It’s a hard topic to discuss without an example. Let’s consider the possibility of an extraterrestrial civilization reaching out to humans to make First Contact. In a signal based communication scenario, the most obvious questions would be: what do we do next? Do we send a message back? What should that message say? The message the aliens send us would, of course, be the primary factor driving our decision making process. For this example let’s have the aliens simply say hello and ask- would you like to trade information with us? Do we say hello back and beam out the contents of Wikipedia, as has been suggested by some researchers, and let them sort out who we are? Or do we send a simpler, targeted message?The debate already rages in some circles. Recently the issue was brought up at the American Association for the Advancement of Science meeting in California. Even before a session on active SETI (sending a signal to outer space) was held, some scientists spoke out against such actions. Those feelings of caution and concern are held by some well-known researchers, including legendary astrophysicist Stephen Hawking.
Scientists, governmental leaders, diplomats and academics will likely be leaders in determining actions to take in the wake of a First Contact event. Hopefully, they will look to opinion polls to see how humans in various locations across the globe feel about such responses. There will be fringe elements vigorously espousing their views in public and in the media. Those views will need to be considered, as well.It has been suggested that a group of scientists and other leaders might make such decisions on their own. I think that would be unwise. Such important considerations deserve the global reach of a group such as the United Nations.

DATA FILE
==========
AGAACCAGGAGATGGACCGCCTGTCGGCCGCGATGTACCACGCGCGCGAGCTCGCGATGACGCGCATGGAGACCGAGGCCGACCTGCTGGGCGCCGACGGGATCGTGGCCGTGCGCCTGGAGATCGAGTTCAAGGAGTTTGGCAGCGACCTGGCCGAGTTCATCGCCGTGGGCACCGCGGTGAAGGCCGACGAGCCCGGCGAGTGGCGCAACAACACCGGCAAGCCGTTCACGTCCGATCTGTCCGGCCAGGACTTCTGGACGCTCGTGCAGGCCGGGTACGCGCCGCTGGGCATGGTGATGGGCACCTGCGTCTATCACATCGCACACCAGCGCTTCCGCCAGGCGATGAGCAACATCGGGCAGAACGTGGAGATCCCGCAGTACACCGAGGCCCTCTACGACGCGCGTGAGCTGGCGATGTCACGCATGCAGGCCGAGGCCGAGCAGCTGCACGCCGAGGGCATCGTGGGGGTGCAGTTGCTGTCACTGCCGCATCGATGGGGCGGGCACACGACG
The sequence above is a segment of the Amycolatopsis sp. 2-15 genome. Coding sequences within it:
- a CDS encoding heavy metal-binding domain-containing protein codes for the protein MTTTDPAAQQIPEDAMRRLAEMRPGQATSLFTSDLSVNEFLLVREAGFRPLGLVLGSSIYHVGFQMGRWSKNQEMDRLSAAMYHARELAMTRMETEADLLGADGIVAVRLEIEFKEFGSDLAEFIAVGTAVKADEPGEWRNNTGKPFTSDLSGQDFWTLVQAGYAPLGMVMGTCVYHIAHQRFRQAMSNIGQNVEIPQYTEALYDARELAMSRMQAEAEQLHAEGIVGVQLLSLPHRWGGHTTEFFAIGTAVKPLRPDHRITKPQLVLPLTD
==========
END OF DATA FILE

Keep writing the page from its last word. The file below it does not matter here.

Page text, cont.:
The decisions made are unlikely to make everyone happy. The final decisions could even go against popular sentiment on the issue. Governmental leaders and others would probably argue that decision making on a global scale cannot be decided by opinion polls. In the end, hard decisions will need to be made. Humans will need to accept this result and do so without violent or disruptive protest. We will have to have faith in our institutions. This may be tough to swallow for some humans. It could be especially tough for humans living in countries without democratic-style representation. Would leaders of a totalitarian regime consider opinion polls of their countrymen when deciding how their UN representative should vote on a First Contact issue? It seems unlikely.The entire process would be a considerable challenge, because we have nothing to compare it to. Usually the United Nations operates relatively quietly and out of the scrutiny of the popular media. Most of the publicly noticed action seems to come in the Security Council. And First Contact issues may start out there. However, it would be important for the larger issues to reach the General Assembly for a vote, to ensure greater international participation in the decisions.
There will be many differing opinions about First Contact, along a spectrum that would include those opposed to a relationship with extraterrestrials, to those actively encouraging such a relationship. Not everyone will be happy with whatever is decided in terms of response. But the debate would be important to the future of humanity. As long as many differing viewpoints are considered, and most humans have some sort of representation in the process, the results should help us move forward in a safe and positive and way.What do you think? Give your opinion in a comment here or visit the Alien First Contact Facebook page.